It is a fact well known to deeply-learned historians and viewers of the BBC comedy series Yes Minister that the true power in government lies not in the hands of politicians – poor transient creatures of little lasting importance, here one election and gone the next – but with the deputy ministers and their permanent advisory staff.
Such figures are well-rooted in the culture of their departments, know where all the bodies are buried, and are impossible to dislodge. Let some hideous boondoggle occur – say, for example, billions are spent on an accounting program that is incapable of accurately keeping records of civil servants’ pay, or a fisheries plan that eradicates all living codfish – and there will be awkward questions in the House, finger-waving editorials, and ministerial heads rolling on the scaffold.
But the civil servants who recommended these policies will be untroubled. Thousands shall fall at their side, two thousand at their right hand, but it shall not come nigh them and their diamond-encrusted, cost-of-living-adjusted pensions.
Earlier civilizations had better ideas on how to deal with inefficient counsellors and administrators.
Slothful officials in imperial China could be flogged or sentenced to convict labour, while in the almost eighty years of the Mongol rule over Iran, only one vizier ever died of natural causes. It is said that advisors to the Ottoman emperor Selim the Grim always tucked their last will and testaments into their tunics when summoned to the imperial presence.
One particularly droll sultan would give civil servants with whom he was displeased a final chance to redeem themselves – if they could make the run from the palace to the dockyard before their executioner arrived, their lives would be spared. When the Turkish army failed in its siege of Vienna in 1683, the fate of the commander, the Grand Vizier Mustafa Pasha, was to be strangled with a silken scarf.
Now that is accountability.
How may we induce in today’s government workers the same dread of failure that motivated viziers, pashas, and satraps of more enlightened centuries?
I believe I have the answer. It may require some tinkering with collective agreements, but, if adopted, my plan will make Canada’s bureaucratic efficiency the envy of a world sadly reluctant any more to execute unworthy employees of the state.
Henceforth, all new regulations or laws will come with a sunset clause, an expiry date at which point the statute will lapse, unless after due consideration of its success or failure, it is renewed. Five years seems a reasonable period for the results of a new rule to be evaluated. In addition, the names of all the officials who crafted the legislation or regulation will be made available to the public, with a proportion of responsibility assigned to each of them. The mastermind who first came up with the idea shall be assigned, let us say, 50% of the credit/shame; the deputy minister who finally signed off on it will get 25%; various underlings who fine-tuned it will be allocated the rest.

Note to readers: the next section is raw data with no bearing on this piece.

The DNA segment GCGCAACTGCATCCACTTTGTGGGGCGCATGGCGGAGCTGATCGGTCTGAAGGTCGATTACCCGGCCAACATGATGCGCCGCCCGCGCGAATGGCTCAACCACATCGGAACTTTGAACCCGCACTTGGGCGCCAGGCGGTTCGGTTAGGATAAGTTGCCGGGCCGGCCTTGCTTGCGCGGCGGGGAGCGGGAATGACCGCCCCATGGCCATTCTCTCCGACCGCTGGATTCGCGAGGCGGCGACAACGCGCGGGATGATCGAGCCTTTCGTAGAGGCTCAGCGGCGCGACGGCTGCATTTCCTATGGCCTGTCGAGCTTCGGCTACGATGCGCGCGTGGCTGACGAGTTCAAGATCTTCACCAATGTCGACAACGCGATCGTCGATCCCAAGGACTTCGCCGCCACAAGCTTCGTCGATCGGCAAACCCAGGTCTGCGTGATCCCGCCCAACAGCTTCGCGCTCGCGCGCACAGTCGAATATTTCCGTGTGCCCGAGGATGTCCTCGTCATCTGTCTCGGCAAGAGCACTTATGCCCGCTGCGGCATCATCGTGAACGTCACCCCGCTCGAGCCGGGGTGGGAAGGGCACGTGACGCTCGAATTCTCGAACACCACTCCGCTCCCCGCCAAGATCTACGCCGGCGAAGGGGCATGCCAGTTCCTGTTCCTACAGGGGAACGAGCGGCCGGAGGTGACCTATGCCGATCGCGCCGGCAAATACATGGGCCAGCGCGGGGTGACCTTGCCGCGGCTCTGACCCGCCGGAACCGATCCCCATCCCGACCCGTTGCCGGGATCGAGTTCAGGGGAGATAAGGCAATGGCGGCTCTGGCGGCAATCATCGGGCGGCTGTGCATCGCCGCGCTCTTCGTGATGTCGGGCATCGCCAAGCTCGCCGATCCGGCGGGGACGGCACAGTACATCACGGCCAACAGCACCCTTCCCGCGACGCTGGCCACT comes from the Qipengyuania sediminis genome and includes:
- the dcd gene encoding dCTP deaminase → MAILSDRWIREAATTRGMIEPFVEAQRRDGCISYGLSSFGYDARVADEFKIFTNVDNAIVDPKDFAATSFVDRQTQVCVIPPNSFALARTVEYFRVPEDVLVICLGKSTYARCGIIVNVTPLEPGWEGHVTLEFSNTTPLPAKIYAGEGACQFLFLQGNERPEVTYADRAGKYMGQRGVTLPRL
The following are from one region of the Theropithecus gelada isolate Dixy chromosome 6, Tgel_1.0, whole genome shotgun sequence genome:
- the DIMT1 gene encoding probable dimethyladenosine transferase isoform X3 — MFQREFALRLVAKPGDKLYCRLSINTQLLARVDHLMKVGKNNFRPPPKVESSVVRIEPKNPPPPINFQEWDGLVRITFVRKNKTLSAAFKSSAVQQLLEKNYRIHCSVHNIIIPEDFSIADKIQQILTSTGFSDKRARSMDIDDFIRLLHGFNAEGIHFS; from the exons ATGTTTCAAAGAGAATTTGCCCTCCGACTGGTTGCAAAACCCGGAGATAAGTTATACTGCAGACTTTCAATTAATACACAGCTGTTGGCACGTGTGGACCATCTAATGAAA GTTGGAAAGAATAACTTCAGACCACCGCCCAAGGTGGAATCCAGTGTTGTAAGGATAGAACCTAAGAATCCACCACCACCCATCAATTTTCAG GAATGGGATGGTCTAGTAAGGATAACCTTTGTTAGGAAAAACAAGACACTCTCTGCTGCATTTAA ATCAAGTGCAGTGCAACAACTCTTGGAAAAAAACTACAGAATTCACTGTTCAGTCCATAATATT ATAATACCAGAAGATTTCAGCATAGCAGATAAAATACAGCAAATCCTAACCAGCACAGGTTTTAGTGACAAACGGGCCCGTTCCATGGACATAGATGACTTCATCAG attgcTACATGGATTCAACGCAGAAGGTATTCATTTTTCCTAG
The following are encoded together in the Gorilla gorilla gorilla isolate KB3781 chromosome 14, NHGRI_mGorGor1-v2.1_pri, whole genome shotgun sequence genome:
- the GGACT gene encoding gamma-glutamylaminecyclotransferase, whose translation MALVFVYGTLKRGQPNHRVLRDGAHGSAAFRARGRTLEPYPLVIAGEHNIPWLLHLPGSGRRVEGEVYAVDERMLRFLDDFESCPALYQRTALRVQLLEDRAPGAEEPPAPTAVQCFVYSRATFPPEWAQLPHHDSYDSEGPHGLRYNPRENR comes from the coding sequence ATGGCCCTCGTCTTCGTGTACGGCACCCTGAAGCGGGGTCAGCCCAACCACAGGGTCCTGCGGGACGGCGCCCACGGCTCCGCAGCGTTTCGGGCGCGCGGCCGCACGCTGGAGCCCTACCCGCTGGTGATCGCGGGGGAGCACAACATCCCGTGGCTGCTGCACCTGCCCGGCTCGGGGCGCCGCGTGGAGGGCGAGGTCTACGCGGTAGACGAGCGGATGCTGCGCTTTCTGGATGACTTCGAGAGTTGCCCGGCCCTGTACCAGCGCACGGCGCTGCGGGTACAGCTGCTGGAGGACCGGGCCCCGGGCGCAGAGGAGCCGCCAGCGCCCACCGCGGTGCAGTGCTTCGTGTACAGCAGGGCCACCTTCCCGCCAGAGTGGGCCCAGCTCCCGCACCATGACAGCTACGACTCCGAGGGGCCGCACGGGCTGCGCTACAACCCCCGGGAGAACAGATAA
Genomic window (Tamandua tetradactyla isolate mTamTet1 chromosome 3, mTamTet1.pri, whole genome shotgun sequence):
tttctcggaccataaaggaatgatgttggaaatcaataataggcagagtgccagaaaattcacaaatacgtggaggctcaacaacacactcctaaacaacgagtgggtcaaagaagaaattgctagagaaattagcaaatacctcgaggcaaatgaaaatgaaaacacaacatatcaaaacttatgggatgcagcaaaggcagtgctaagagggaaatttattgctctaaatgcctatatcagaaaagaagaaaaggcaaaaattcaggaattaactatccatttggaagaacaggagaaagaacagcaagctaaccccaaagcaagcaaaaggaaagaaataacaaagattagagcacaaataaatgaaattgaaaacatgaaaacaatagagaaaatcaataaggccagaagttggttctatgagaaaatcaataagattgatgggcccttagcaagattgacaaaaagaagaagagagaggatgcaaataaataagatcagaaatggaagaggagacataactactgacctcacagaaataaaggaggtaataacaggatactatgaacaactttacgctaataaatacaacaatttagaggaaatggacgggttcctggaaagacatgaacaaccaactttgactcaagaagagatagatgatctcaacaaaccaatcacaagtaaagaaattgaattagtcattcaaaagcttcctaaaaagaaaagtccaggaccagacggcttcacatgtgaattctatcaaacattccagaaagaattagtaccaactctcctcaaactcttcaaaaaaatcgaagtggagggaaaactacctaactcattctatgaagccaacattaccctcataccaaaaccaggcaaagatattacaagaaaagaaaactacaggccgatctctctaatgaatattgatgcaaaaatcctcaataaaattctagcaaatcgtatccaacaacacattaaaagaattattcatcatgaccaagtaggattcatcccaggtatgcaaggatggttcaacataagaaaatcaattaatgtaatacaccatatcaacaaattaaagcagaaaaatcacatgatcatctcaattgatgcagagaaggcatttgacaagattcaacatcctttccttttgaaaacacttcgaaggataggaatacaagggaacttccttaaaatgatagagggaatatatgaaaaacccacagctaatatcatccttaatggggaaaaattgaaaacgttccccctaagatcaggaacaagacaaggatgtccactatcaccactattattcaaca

If the new legislation is deemed a success, those responsible for it will be rewarded by a grateful public: gold shall fill their purses, promotions shall be handed out, and nomination forms for the Order of Canada shall be filed.
Should the new ordinances result in failure, should the new Arctic icebreakers sink, or should a new law legalizing prostitution produce yet more human trafficking, then the authors of such innovations will suffer the consequences: docked pay, public shame, and demotion to minor posts in the Buffalo and Fort Erie Public Bridge Authority; and serves them right.
But, I hear you cry, “Dr. Bowler, won’t this paralyze the civil service? Won’t our bureaucrats be so fearful of the consequences of failure that they will be reluctant to propose any new ideas?” Of course, the answer is a joyful “Yes”. Where some might see such paralysis as a bug, I see it as a positive feature.
When was the last time a government ever had a really good idea? An idea that would enrich Canadian lives instead of burdening and impoverishing them? When did government have an idea that would put more money in your pocket instead of lightening your wallet?
A terrified civil servant is a cautious civil servant, suddenly grown wary of the consequences of ill-advised action and thus more likely to spare the citizenry the foolishness of adopting the United Nations Declaration on the Rights of Indigenous Peoples or crafting a bill that would eviscerate the western economy in order to avoid endangering the habitat of a species of wood-louse.
Ancient Greek cities had a wonderful rule: anyone who wished to propose a change in a law had to come to the marketplace wearing a hangman’s noose around his neck. If his fellow citizens voted against the change, the rash fellow would be strung up on the spot; if his neighbours approved the plan, he was allowed to go home in peace.
A person can learn a lot from history.